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Complex Numbers, Quaternions and Beyond

Sam Evington, Undergraduate Mathematics Seminar

Date Icon Week 2, Wednesday 25 January HT 2012
Time Icon 8:15pm

In 1835 Hamilton gave a rigorous definition of a complex number as simply an order pair of real numbers . He defined addition coordinatewise and multiplication by . He then went on to show that the expected properties follow from these definitions and nothing else. There’s no need to pluck a square root of out of thin air! This leads one naturally to ask if there is a similar rule for multiplying triples of reals . Given the many applications of complex numbers to 2-dimensional geometry and physics a generalisation to the 3 dimensions of space would be immensely useful.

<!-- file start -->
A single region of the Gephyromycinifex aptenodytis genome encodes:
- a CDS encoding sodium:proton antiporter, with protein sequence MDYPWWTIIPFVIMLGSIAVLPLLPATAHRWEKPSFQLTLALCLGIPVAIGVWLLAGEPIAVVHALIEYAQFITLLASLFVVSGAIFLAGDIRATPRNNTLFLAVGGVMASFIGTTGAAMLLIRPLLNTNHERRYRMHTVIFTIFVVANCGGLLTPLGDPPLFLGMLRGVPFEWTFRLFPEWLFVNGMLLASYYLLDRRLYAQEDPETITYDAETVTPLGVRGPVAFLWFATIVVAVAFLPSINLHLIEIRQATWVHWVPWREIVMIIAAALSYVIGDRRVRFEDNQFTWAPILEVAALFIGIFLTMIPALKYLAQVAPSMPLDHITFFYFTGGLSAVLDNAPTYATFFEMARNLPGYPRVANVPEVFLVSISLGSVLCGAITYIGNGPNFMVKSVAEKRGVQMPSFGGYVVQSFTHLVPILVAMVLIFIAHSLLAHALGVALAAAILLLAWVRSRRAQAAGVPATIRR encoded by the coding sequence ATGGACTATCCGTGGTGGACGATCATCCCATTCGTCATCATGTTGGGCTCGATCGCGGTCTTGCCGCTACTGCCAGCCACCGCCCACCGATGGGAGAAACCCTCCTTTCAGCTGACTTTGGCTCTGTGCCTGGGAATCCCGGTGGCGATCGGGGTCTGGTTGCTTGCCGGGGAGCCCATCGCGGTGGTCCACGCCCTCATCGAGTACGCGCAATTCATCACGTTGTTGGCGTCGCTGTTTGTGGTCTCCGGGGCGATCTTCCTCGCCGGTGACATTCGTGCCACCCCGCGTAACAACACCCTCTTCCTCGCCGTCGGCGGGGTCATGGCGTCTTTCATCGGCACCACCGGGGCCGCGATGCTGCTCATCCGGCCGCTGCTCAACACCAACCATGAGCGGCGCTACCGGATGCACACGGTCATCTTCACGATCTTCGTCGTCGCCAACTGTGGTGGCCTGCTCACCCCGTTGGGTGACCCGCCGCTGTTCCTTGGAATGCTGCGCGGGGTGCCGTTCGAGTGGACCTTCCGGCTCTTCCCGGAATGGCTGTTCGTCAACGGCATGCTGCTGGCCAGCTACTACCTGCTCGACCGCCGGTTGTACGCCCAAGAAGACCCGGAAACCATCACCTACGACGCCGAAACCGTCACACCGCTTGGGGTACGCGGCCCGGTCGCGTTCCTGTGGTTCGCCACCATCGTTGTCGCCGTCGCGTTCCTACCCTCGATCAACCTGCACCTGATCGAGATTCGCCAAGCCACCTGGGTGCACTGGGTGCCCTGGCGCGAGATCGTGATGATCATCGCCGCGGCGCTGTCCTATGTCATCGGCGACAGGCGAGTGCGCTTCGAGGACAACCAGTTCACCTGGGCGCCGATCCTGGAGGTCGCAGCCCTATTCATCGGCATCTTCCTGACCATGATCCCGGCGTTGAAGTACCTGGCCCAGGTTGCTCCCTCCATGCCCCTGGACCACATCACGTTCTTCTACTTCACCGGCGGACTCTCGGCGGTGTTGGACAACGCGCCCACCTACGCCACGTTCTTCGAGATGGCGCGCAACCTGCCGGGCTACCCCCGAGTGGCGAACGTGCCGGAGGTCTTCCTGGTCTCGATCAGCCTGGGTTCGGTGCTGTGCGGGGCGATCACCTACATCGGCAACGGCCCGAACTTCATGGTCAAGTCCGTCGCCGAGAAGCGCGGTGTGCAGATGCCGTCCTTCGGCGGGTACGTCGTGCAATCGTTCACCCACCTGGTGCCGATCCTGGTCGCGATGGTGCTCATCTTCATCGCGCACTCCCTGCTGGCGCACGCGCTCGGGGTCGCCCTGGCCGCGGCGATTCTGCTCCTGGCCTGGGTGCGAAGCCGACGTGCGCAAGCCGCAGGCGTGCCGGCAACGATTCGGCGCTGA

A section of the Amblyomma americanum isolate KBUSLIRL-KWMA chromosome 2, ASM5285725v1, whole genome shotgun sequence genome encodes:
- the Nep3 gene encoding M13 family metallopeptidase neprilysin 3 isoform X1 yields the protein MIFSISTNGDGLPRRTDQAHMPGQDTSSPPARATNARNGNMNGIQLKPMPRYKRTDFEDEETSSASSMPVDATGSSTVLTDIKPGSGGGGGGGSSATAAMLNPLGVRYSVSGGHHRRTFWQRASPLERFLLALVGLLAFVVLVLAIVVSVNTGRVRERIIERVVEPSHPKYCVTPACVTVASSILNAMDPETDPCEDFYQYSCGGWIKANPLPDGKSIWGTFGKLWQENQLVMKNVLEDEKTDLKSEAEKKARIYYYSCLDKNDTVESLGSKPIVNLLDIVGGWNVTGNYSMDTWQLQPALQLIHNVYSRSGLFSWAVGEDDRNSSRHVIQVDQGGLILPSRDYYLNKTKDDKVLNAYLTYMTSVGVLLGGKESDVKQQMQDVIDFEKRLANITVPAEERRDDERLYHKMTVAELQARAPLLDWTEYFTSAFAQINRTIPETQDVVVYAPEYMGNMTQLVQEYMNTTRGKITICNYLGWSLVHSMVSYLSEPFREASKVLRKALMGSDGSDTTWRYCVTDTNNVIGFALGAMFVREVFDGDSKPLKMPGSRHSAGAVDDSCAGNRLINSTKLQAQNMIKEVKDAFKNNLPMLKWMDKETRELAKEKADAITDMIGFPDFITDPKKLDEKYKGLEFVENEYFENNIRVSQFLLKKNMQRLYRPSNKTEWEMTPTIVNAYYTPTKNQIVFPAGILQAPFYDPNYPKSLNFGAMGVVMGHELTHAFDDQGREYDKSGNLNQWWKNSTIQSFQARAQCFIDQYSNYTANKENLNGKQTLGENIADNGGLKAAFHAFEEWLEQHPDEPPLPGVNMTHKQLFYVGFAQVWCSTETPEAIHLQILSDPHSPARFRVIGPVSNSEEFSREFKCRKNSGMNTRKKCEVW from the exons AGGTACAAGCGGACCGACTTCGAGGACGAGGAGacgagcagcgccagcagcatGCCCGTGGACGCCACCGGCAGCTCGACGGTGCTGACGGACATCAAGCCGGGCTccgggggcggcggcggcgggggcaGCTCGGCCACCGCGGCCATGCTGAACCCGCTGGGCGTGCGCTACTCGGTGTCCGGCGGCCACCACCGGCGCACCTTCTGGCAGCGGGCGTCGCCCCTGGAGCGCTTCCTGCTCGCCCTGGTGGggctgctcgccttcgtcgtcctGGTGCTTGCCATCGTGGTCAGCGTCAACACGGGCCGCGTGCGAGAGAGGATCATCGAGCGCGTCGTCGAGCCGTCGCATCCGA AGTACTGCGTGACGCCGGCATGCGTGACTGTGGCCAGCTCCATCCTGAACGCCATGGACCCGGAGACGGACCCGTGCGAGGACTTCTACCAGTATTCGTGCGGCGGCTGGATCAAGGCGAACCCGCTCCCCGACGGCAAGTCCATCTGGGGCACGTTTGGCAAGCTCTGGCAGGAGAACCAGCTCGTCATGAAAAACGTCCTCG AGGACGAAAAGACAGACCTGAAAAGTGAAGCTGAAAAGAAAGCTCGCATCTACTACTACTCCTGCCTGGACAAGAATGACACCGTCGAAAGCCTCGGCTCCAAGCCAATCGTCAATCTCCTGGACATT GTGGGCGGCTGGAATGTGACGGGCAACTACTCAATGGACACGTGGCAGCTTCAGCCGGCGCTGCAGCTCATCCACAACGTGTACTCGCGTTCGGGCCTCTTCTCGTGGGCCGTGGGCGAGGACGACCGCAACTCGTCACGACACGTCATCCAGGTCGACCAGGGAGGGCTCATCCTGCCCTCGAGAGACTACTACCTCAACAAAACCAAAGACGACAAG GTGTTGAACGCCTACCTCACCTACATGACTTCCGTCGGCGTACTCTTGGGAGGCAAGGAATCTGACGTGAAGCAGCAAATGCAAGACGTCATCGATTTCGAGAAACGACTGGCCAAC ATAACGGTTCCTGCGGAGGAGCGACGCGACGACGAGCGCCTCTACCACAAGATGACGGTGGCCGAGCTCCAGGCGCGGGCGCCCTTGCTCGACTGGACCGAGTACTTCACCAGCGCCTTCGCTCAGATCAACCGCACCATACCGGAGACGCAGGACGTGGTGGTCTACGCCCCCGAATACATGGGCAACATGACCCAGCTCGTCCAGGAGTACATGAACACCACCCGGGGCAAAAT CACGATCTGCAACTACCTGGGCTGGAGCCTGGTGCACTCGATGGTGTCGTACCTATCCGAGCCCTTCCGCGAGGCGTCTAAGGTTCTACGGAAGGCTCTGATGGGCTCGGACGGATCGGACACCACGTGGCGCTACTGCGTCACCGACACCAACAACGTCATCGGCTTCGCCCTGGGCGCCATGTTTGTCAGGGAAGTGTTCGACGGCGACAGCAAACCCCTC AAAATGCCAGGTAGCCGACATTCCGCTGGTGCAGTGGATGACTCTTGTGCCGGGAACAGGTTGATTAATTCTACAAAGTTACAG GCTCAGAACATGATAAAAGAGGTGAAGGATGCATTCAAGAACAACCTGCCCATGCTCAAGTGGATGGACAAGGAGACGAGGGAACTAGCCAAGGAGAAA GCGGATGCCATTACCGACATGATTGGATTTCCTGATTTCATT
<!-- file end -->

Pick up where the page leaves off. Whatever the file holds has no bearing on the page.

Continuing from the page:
Alas we shall see that no such system exists. All is not lost however. If one ventures into a fourth dimension (and gives up the notion that times should equal times then a generalisation of complex numbers does exist. These are the Quaternions, and we shall establish their basic theory then look at their applications in 3-dimensional geometry, the invention of vector and modern physics.

If time permits we shall look beyond Quaternions and discover why (with perhaps 1 exception) there’s nothing else worthy of being called a number system.